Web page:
Annan Urges Economic, Social Reform in Myanmar State

Former U.N. Secretary General and Chairman of the Advisory Commission on Rakhine State Kofi Annan talks to journalists during a press briefing on the final report on Rakhine State in August in Yangon, Myanmar. Photo: Thein Zaw / Associated Press

YANGON — A commission led by former U.N. Secretary-General Kofi Annan on Thursday recommended economic development and social justice to counter deadly violence between Buddhists and Muslims in Myanmar’s Rakhine state, stressing that the government of Aung San Suu Kyi must act quickly and decisively, even in the face of public opposition.

The Rakhine Commission, established in August 2016 at Suu Kyi’s behest, said in a report that the situation in Rakhine state is becoming more precarious and requires a sustained and coordinated effort by civilian and military authorities. The advisory commission has six members from Myanmar and three foreigners, including Annan.

“Unless concerted action led by the government and aided by all sectors of the government and society is taken soon, we risk the return of another cycle of violence and radicalization, which will further deepen the chronic poverty that afflicts Rakhine state,” Annan said at a news conference in Yangon to present the report.

Human rights groups, which have been highly critical of government failures in addressing the problems in Rakhine, generally applauded the report’s suggestions.


“The commission has developed an impressive set of common-sense, focused recommendations that if fully implemented could bring the sort of progress that has been missing in Rakhine state for decades,” said Phil Robertson, deputy Asia director for Human Rights Watch. “The ball is now in Suu Kyi’s court, and we’ll see if she can meet the high expectations created when she first asked Kofi Annan to lead this effort.”

Annan said his group’s recommendations address the low level of development in Rakhine, with the suggestions including investment promotion and community participation in directing growth.

“Poverty is pervasive and diminishes everyone’s expectation of a better life,” he said.
But the report’s key calls were to lift the economic burden imposed on the Muslim population by their lack of documentation as citizens with full rights, and limits imposed on their freedom of movement. It called on the government to step up its verification process for the country’s approximately 1 million Rohingya, most of who are stateless, and for the Rohingya to take part in the government process despite flaws in its current implementation.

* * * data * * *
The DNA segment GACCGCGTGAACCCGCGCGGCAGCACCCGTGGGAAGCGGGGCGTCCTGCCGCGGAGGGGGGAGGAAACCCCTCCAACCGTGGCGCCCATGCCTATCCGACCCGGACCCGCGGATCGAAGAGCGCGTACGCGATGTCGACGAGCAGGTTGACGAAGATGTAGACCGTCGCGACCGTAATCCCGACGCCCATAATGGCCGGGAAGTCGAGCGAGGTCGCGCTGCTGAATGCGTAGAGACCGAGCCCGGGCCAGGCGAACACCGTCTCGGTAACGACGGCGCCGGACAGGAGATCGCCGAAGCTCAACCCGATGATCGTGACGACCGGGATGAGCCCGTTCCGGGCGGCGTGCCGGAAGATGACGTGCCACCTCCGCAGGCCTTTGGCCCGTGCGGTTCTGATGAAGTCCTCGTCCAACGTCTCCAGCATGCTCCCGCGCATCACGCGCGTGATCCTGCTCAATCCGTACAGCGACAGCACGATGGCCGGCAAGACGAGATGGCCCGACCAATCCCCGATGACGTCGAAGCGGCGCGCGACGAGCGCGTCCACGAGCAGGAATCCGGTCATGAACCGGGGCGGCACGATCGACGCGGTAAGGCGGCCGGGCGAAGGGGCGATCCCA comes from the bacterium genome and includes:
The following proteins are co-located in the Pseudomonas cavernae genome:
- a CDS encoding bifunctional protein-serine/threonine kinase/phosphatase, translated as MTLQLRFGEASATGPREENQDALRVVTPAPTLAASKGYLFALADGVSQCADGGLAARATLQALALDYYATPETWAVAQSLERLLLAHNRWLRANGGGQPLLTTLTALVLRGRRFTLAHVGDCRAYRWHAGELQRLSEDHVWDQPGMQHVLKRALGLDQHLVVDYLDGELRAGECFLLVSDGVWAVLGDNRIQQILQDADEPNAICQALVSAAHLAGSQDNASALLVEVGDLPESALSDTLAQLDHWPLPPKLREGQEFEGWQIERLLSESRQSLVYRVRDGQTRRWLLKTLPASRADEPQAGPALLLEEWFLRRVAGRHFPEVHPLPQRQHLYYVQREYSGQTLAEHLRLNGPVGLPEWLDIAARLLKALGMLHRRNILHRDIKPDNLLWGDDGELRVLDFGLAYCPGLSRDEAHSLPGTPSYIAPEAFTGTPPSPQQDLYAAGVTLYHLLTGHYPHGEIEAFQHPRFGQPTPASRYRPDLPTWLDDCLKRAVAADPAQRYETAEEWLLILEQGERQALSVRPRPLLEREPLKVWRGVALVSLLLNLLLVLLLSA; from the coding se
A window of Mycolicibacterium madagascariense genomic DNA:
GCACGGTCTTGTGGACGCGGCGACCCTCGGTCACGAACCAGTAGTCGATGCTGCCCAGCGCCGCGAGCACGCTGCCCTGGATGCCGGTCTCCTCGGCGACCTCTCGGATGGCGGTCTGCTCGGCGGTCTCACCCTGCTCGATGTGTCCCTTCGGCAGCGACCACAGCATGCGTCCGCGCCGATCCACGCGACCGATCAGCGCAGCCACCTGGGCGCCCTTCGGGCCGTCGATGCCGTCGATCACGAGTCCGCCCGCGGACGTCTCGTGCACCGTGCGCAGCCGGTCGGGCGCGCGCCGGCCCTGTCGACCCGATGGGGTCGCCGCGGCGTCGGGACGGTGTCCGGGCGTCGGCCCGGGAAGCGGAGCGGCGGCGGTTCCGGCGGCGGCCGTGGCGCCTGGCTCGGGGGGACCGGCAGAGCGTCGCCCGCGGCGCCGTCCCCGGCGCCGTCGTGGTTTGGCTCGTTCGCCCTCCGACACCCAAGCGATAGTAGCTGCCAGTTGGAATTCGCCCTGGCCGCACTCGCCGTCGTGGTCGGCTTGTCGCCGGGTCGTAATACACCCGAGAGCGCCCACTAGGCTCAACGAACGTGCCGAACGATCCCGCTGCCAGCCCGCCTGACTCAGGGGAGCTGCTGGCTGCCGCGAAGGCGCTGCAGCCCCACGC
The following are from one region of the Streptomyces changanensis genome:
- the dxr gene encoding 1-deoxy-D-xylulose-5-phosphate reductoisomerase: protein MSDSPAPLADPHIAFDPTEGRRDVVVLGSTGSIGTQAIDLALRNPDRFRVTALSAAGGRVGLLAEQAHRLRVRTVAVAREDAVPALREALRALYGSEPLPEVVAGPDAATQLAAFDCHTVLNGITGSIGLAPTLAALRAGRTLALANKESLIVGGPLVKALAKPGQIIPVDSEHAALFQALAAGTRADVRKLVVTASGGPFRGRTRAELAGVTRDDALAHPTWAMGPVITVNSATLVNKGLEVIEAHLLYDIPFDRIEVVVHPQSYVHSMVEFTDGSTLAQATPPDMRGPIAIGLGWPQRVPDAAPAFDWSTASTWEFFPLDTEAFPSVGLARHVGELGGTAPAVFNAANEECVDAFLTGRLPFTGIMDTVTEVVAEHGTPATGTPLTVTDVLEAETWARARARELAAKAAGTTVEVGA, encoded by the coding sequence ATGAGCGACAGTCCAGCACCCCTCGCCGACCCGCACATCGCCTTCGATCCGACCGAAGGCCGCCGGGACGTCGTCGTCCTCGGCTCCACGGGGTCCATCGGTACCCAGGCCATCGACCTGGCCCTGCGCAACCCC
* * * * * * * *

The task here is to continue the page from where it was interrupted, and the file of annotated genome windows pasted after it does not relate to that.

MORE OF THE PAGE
“The commission has put forward honest and constructive recommendations which we know will create debate,” Annan said. “However, if adopted and implemented in the spirit in which they were conceived, I firmly believe that our recommendations … can trace a path to lasting peace, development and respect for the rule of law.”

Amnesty International stressed the need to act on the report’s recommendations.

“This comprehensive report released by the commission today clearly outlines many of the steps Myanmar’s authorities must take to end discrimination and segregation in the region,” said James Gomez, the group’s director for Southeast Asia and the Pacific.

“Without concrete action by the authorities to address long-standing grievances and redress decades of violations, people in the region will continue to be trapped in a cycle of deprivation and abuse.”

Annan did not speak directly about recent alleged human rights abuses in Rakhine state by the military against the Rohingya population.

Last October, the army launched counterinsurgency operations in Rohingya areas of the state after the killing of nine border guards by insurgents described by the government as terrorists. U.N. human rights investigators and independent rights organizations charge that soldiers and police killed and raped civilians and burned down more than 1,000 homes during the operations. Since then, there have been signs of an increased Rohingya insurgency, threatening to accelerate a cycle of repression and resistance.


The Rohingya have long faced severe discrimination in Buddhist-majority Myanmar and were the targets of inter-communal violence in 2012 that killed hundreds and drove about 140,000 people  predominantly Rohingya  from their homes to camps for the internally displaced, where most remain.

Annan said the importance of the commission’s task “was both underscored and complicated by the attacks on security personnel that took place in northern Rakhine state in October 2016 , which reinforced our determination to find durable solutions to the instability and insecurity that continue to blight the prospects of Rakhine state.”

Story: Esther Htusan